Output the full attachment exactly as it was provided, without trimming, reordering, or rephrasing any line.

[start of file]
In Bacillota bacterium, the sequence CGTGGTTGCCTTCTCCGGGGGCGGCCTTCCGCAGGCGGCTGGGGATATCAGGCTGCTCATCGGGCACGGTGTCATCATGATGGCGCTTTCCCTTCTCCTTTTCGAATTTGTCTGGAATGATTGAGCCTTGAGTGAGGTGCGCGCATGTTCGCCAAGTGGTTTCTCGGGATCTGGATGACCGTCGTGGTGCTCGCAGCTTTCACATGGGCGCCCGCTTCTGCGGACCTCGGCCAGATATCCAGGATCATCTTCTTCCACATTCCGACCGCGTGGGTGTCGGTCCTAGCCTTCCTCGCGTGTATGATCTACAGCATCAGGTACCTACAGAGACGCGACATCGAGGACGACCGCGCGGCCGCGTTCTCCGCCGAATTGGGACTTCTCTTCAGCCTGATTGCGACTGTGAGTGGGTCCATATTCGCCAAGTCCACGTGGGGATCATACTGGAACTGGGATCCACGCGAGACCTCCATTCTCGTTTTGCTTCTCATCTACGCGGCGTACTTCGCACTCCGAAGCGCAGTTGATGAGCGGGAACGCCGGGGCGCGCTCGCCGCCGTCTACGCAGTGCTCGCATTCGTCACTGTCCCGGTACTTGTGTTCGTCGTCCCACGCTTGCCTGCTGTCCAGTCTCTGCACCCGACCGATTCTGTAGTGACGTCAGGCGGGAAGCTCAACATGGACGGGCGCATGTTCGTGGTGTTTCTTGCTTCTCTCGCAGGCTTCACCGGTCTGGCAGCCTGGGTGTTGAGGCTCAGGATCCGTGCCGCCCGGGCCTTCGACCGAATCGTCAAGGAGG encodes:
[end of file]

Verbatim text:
In Bacillota bacterium, the sequence CGTGGTTGCCTTCTCCGGGGGCGGCCTTCCGCAGGCGGCTGGGGATATCAGGCTGCTCATCGGGCACGGTGTCATCATGATGGCGCTTTCCCTTCTCCTTTTCGAATTTGTCTGGAATGATTGAGCCTTGAGTGAGGTGCGCGCATGTTCGCCAAGTGGTTTCTCGGGATCTGGATGACCGTCGTGGTGCTCGCAGCTTTCACATGGGCGCCCGCTTCTGCGGACCTCGGCCAGATATCCAGGATCATCTTCTTCCACATTCCGACCGCGTGGGTGTCGGTCCTAGCCTTCCTCGCGTGTATGATCTACAGCATCAGGTACCTACAGAGACGCGACATCGAGGACGACCGCGCGGCCGCGTTCTCCGCCGAATTGGGACTTCTCTTCAGCCTGATTGCGACTGTGAGTGGGTCCATATTCGCCAAGTCCACGTGGGGATCATACTGGAACTGGGATCCACGCGAGACCTCCATTCTCGTTTTGCTTCTCATCTACGCGGCGTACTTCGCACTCCGAAGCGCAGTTGATGAGCGGGAACGCCGGGGCGCGCTCGCCGCCGTCTACGCAGTGCTCGCATTCGTCACTGTCCCGGTACTTGTGTTCGTCGTCCCACGCTTGCCTGCTGTCCAGTCTCTGCACCCGACCGATTCTGTAGTGACGTCAGGCGGGAAGCTCAACATGGACGGGCGCATGTTCGTGGTGTTTCTTGCTTCTCTCGCAGGCTTCACCGGTCTGGCAGCCTGGGTGTTGAGGCTCAGGATCCGTGCCGCCCGGGCCTTCGACCGAATCGTCAAGGAGG encodes: